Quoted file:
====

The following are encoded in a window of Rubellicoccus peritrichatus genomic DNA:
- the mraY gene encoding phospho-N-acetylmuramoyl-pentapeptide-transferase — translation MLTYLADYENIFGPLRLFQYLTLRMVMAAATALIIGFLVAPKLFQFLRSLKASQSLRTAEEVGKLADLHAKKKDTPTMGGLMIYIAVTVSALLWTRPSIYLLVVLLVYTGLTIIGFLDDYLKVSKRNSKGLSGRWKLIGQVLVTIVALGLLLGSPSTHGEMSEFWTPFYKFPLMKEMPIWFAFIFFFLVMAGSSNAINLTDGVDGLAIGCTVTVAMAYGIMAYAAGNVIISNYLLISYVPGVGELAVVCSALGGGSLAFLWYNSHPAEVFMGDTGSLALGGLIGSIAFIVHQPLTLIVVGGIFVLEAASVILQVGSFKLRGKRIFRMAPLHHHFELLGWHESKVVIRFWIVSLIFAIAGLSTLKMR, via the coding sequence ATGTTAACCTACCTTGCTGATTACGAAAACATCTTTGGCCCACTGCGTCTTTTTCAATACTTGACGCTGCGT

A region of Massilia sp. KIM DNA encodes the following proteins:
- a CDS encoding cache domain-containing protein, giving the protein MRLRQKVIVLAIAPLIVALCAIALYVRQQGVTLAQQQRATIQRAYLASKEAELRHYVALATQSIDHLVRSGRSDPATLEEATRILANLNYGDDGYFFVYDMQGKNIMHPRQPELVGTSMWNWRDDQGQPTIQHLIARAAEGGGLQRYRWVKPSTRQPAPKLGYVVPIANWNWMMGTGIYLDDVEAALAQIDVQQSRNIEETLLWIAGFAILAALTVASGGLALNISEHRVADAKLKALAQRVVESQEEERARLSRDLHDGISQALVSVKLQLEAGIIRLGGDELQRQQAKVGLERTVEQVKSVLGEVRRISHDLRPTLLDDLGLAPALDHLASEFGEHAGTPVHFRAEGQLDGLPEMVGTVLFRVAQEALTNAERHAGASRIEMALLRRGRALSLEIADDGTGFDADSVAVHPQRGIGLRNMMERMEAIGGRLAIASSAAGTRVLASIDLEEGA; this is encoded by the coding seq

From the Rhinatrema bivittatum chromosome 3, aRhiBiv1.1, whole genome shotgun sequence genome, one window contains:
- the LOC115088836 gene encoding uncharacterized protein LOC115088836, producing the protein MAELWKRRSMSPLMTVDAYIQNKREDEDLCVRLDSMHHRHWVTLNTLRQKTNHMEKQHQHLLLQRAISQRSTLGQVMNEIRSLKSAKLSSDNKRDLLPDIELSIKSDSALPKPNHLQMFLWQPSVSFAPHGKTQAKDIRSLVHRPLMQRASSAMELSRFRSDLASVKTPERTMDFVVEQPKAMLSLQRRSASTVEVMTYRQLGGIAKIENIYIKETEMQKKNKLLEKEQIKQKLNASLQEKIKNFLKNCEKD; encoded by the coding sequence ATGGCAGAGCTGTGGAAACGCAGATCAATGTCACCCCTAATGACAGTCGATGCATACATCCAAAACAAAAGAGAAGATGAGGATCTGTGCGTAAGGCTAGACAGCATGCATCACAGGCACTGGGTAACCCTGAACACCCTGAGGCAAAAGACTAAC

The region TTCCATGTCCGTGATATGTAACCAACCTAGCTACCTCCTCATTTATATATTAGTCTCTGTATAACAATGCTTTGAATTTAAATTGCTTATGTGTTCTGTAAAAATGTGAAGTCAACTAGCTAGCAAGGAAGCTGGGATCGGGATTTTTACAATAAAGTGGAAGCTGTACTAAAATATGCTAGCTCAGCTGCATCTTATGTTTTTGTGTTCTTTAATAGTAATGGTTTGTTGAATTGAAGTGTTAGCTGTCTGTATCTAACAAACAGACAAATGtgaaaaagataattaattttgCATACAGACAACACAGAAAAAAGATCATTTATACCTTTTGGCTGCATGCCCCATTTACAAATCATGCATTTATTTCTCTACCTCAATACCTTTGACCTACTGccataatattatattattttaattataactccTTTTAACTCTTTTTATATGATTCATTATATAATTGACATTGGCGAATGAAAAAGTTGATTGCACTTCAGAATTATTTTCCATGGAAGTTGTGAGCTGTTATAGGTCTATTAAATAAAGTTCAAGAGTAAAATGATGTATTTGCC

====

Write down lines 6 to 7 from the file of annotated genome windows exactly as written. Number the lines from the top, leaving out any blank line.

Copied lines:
- the LOC115088836 gene encoding uncharacterized protein LOC115088836, producing the protein MAELWKRRSMSPLMTVDAYIQNKREDEDLCVRLDSMHHRHWVTLNTLRQKTNHMEKQHQHLLLQRAISQRSTLGQVMNEIRSLKSAKLSSDNKRDLLPDIELSIKSDSALPKPNHLQMFLWQPSVSFAPHGKTQAKDIRSLVHRPLMQRASSAMELSRFRSDLASVKTPERTMDFVVEQPKAMLSLQRRSASTVEVMTYRQLGGIAKIENIYIKETEMQKKNKLLEKEQIKQKLNASLQEKIKNFLKNCEKD; encoded by the coding sequence ATGGCAGAGCTGTGGAAACGCAGATCAATGTCACCCCTAATGACAGTCGATGCATACATCCAAAACAAAAGAGAAGATGAGGATCTGTGCGTAAGGCTAGACAGCATGCATCACAGGCACTGGGTAACCCTGAACACCCTGAGGCAAAAGACTAAC

The region TTCCATGTCCGTGATATGTAACCAACCTAGCTACCTCCTCATTTATATATTAGTCTCTGTATAACAATGCTTTGAATTTAAATTGCTTATGTGTTCTGTAAAAATGTGAAGTCAACTAGCTAGCAAGGAAGCTGGGATCGGGATTTTTACAATAAAGTGGAAGCTGTACTAAAATATGCTAGCTCAGCTGCATCTTATGTTTTTGTGTTCTTTAATAGTAATGGTTTGTTGAATTGAAGTGTTAGCTGTCTGTATCTAACAAACAGACAAATGtgaaaaagataattaattttgCATACAGACAACACAGAAAAAAGATCATTTATACCTTTTGGCTGCATGCCCCATTTACAAATCATGCATTTATTTCTCTACCTCAATACCTTTGACCTACTGccataatattatattattttaattataactccTTTTAACTCTTTTTATATGATTCATTATATAATTGACATTGGCGAATGAAAAAGTTGATTGCACTTCAGAATTATTTTCCATGGAAGTTGTGAGCTGTTATAGGTCTATTAAATAAAGTTCAAGAGTAAAATGATGTATTTGCC